Last month Samuel graduated from the University of Idaho, making him our fourth UI graduate. Several people have asked how we fund college for our large family. I’ll let you in on a secret; our kids pay for their own education.
There are a number of factors that make that possible, some of which we can take credit for and some we can’t. Here are a six tips.
1. Choose a school that offers a good education at a great price. The University of Idaho is a great bargain at approximately $6,500 per year for in-state tuition. It may not be glamorous to attend a state school, but there are huge benefits. I’ll say more about this at the end of the post.
2. Save on living expenses. We live in a college town and our children are welcome to live at home while they attend the university. They cover all of their personal expenses, while we are happy to feed and house them. It may not be cool to live with your parents, but it’s a huge savings for our kids. Yes, they miss the experience of living on campus, but there are other ways for students to immerse themselves in campus life.
3. Get a job. Our older kids all work during the summer and save a good chunk of what they make. They also often work during the school year. Samuel was a grader for engineering classes during his last three years of college. Most of their summer jobs haven’t been glamorous (Noah cleaned gutters and washed windows), but they pay tuition bills.
4. Apply for scholarships. There are many types of scholarships available, from academic to special interests. My niece got a knitting scholarship (who knew?). Thankfully, our children have all had great SAT scores and have earned academic scholarships. They’ve earned scholarships from a homeschool curriculum company (Sonlight), and even a car dealership.
5. Apply for financial aid. With a large family and one income, our children qualify for quite a bit of financial aid. Russ is an expert at filling out the FAFSA. The kids have avoided taking out loans as undergrads; medical school is another thing entirely.
6. Earn credits by alternative means. There are many ways to earn college credit without paying full price.
*Isaiah took dual-enrollment classes at the local high school which gave him college credits; Annarose may do that next year.
*The University of Idaho gives credit for high scores on the SAT. For example, my kids didn’t just test out of lower level math or English, they actually received credit for the classes.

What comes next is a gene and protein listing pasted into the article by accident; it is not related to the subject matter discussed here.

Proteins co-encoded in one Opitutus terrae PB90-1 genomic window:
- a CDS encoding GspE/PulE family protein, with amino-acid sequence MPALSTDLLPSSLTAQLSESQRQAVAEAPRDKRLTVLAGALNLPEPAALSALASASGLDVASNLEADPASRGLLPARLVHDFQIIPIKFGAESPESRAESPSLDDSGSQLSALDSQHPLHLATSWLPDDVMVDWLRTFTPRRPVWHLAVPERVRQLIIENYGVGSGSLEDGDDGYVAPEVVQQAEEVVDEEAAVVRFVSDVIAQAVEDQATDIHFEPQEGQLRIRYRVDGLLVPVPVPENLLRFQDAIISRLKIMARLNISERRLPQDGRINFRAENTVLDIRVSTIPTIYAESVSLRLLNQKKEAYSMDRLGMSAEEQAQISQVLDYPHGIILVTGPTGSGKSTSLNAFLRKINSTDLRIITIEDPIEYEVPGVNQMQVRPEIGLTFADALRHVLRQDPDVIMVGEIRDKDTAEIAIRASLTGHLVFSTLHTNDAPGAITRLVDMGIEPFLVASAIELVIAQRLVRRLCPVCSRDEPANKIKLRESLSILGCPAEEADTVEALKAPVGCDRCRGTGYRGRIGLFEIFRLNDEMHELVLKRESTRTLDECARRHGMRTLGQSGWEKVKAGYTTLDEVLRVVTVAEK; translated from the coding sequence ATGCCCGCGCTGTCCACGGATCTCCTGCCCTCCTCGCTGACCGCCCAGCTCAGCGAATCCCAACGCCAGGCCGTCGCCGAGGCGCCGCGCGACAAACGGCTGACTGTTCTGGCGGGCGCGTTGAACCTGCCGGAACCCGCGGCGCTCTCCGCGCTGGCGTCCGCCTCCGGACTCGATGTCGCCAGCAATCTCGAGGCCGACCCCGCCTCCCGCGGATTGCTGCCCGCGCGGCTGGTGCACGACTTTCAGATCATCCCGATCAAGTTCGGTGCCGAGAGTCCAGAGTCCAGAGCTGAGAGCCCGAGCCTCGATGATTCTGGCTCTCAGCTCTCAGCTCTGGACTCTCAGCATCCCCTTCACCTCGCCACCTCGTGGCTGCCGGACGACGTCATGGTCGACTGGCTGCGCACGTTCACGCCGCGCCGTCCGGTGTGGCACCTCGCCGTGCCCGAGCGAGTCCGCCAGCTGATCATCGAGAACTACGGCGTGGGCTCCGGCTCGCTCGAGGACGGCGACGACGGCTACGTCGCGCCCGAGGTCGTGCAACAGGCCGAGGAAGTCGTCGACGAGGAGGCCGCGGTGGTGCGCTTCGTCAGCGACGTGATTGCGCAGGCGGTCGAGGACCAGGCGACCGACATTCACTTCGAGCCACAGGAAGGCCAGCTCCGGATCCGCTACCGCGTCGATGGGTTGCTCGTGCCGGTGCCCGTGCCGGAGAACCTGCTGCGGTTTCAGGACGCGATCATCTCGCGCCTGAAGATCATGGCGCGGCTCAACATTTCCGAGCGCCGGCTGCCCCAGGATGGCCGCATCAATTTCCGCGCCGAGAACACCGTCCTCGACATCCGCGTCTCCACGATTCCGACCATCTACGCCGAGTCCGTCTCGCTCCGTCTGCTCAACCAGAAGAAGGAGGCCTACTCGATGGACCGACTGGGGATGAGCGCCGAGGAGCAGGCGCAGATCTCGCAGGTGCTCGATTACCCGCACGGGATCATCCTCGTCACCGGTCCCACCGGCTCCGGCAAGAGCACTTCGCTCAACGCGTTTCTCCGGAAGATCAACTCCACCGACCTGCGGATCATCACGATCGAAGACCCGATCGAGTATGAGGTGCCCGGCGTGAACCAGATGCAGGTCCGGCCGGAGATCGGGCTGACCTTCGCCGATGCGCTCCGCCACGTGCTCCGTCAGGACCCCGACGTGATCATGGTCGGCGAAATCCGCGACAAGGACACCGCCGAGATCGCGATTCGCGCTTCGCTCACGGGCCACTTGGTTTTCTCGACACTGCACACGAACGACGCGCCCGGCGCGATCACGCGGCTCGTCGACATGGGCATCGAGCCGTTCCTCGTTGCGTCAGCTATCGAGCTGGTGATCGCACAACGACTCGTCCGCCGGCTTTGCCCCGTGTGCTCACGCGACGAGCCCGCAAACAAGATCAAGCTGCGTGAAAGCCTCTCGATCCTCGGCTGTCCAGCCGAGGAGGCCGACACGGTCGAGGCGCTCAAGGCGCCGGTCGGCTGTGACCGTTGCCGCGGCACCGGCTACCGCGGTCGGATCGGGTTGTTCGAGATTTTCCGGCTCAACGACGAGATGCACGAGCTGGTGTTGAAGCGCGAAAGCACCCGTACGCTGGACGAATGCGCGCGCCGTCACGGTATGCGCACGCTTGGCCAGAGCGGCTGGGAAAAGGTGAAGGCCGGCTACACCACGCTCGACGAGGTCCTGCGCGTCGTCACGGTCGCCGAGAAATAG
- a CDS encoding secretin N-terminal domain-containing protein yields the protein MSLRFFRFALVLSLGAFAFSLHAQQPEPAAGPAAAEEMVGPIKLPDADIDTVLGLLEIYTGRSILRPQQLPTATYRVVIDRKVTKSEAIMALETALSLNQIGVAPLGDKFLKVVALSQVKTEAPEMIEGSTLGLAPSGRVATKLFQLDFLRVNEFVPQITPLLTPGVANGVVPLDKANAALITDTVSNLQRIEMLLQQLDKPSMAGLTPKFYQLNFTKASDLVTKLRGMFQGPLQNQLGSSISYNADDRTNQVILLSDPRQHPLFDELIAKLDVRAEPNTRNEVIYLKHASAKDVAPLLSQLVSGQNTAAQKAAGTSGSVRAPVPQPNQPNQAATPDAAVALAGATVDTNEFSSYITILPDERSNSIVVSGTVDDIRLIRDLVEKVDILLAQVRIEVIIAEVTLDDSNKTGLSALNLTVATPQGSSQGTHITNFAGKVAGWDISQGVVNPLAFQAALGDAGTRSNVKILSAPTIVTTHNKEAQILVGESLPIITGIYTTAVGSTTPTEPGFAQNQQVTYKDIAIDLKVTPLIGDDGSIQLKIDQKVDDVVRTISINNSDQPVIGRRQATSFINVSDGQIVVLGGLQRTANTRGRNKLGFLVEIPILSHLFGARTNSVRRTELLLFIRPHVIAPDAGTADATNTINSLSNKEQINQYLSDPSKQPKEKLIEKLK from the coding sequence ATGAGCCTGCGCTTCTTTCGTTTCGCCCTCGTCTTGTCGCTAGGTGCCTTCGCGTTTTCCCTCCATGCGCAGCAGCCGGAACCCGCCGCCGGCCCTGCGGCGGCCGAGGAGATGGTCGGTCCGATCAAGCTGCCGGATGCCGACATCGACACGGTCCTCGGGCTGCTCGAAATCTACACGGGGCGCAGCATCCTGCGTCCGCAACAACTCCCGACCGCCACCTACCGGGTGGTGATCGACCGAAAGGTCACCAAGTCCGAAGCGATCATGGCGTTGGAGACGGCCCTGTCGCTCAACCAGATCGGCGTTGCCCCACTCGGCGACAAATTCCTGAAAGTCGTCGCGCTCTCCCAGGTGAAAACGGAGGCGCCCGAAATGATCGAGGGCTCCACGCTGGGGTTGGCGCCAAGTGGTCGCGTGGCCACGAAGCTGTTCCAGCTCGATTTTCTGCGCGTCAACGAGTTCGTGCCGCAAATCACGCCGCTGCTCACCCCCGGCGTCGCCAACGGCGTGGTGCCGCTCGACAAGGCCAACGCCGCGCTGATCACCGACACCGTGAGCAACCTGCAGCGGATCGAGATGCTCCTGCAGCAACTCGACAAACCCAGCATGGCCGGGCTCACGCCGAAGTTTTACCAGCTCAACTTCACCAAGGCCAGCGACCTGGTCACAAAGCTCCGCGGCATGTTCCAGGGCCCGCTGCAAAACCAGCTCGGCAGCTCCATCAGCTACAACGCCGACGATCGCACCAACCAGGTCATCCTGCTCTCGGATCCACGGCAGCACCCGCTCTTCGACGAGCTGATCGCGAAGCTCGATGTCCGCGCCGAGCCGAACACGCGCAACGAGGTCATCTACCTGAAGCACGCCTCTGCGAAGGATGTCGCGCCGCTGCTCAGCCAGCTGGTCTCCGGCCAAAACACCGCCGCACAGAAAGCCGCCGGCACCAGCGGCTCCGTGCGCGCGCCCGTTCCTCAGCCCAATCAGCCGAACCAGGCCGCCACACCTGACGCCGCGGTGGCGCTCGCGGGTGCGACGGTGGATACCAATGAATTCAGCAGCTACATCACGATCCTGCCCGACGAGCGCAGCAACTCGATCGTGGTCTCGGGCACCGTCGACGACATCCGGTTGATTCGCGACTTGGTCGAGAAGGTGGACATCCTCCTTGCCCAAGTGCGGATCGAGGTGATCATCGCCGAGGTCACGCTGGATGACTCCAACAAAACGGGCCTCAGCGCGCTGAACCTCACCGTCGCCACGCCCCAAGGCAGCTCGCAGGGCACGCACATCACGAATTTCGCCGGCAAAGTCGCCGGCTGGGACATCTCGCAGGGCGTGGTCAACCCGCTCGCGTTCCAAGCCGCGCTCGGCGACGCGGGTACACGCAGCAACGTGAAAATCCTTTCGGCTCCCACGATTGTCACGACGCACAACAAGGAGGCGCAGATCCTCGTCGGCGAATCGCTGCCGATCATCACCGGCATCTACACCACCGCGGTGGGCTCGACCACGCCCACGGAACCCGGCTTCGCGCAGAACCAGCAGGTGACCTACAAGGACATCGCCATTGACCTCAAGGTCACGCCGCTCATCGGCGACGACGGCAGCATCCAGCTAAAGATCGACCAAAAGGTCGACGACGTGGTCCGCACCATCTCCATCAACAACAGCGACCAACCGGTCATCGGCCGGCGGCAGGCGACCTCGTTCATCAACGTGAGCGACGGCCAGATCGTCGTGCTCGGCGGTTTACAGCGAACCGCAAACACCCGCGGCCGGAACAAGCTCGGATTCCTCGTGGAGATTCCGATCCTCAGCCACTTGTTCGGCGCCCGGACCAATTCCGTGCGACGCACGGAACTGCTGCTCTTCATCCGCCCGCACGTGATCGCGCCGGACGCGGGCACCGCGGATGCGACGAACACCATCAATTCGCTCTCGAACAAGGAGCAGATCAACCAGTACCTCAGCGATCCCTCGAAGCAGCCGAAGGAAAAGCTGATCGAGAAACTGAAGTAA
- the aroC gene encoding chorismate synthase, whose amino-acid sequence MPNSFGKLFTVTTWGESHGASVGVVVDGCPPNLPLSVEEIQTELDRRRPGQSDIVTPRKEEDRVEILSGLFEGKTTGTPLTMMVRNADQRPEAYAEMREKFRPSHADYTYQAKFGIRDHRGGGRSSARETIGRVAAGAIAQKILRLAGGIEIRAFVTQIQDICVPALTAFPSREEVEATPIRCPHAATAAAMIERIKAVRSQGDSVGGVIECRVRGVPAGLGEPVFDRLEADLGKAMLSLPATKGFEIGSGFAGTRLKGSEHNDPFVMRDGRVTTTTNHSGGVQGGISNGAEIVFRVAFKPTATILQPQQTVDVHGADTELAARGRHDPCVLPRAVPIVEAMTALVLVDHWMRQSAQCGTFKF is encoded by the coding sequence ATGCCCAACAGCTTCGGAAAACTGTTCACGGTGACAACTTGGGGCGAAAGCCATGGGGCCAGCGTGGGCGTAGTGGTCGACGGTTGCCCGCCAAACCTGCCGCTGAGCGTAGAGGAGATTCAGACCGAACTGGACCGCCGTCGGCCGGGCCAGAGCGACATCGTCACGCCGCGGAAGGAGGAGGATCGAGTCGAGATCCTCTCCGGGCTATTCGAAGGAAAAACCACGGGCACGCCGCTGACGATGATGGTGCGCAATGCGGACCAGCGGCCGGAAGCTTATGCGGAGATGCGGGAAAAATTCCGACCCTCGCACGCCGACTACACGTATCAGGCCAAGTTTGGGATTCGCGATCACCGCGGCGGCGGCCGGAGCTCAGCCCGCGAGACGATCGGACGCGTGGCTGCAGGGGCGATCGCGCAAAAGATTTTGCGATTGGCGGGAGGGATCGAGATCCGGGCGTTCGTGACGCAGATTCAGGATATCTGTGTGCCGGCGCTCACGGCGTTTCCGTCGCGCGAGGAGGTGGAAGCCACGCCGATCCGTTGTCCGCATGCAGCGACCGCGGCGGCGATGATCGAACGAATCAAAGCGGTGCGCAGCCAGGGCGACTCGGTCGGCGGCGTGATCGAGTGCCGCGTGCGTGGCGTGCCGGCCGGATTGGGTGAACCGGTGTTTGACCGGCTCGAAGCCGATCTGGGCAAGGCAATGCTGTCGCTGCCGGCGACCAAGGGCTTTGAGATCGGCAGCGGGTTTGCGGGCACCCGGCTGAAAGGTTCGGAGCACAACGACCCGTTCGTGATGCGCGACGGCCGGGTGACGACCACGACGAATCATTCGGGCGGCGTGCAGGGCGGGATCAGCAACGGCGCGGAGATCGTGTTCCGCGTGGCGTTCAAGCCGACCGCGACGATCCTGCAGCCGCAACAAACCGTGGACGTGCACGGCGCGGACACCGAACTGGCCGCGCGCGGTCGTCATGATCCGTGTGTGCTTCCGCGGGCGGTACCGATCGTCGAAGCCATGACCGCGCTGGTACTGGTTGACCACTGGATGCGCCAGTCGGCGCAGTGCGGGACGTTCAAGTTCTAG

*My sister, Laura, lives in WA state and her kids did Running Start which allows high school students to take classes at the local community college for college credit.
*Students can get credit for AP classes taken in high school.
*Credits can also be earned by taking CLEP tests. I like the CLEP slogan, “Get credit for what you already know.” We’ve never done CLEP testing, but I plan to look into it in the future.
There are a couple of things I want to say about choosing a state school. First, I know that many families highly value Christian education and want their children to attend a Christian college. I attended Seattle Pacific University, so I understand this. However, our children have been steeped in the Christian faith their entire lives and by the time they attend college, we’re comfortable with them being in a secular environment, and even see some advantages. They’ve all done very well. Ultimately, the financial burden of a Christian college is more than we can bear with our large family.
Second, our society places a high value on Ivy League schools and other prestigious institutions. Our philosophy is to get a good, solid education at a state school and then go to the best school you can for graduate school. I’ve talked to families who worry that if their child doesn’t attend Harvard, they’ll never get into medical school or a great graduate program. Hannah and Noah graduated from the University of Idaho and both were accepted to numerous medical schools. My nephew attended a public university in Oregon and is doing his doctorate at Cornell, his sister is doing her PhD at Yale. Russ got his Bachelors in engineering at UW and got his Masters and PhD at Cornell. Their options weren’t limited at all.
I’m not saying that it’s a bad idea to send your child to a private college, I’m only saying it isn’t a choice we can make for our family, and it doesn’t seem to have hurt our children’s opportunities at all. So, if you can only afford your local college, that’s fine. It’s what your children invest personally in their education and the opportunities they take during college that will make all of the difference.
People often ask if our children get free tuition since Russ is a professor, and we’ve always answered, “No.” Two years ago that changed when UI began granting half price tuition to one student per employee. Noah and Samuel took turns receiving that benefit. If Isaiah decides to attend UI next fall, he’ll get the tuition break all to himself – until Annarose catches up with him.
We recognize that not all of our children may earn academic scholarships. As our children grow up, our family size will also decrease changing their eligibility for financial aid. At that point I will turn my attention to helping them get credit through alternative means, such as dual-enrollment while in high school.
I hope that answers a few questions about how we finance our children’s college educations. I recognize that some of our circumstances don’t apply to other families, but this is what works for us. There is not one right way to do it.
One last thought, if you have a large family and the flexibility with your career to live wherever you like, consider moving to a college town. It just might make college more affordable.
There are so many other ways to earn a college degree without financial stress. Please feel free to add your thoughts and suggestions to this post. I would love to hear from you.
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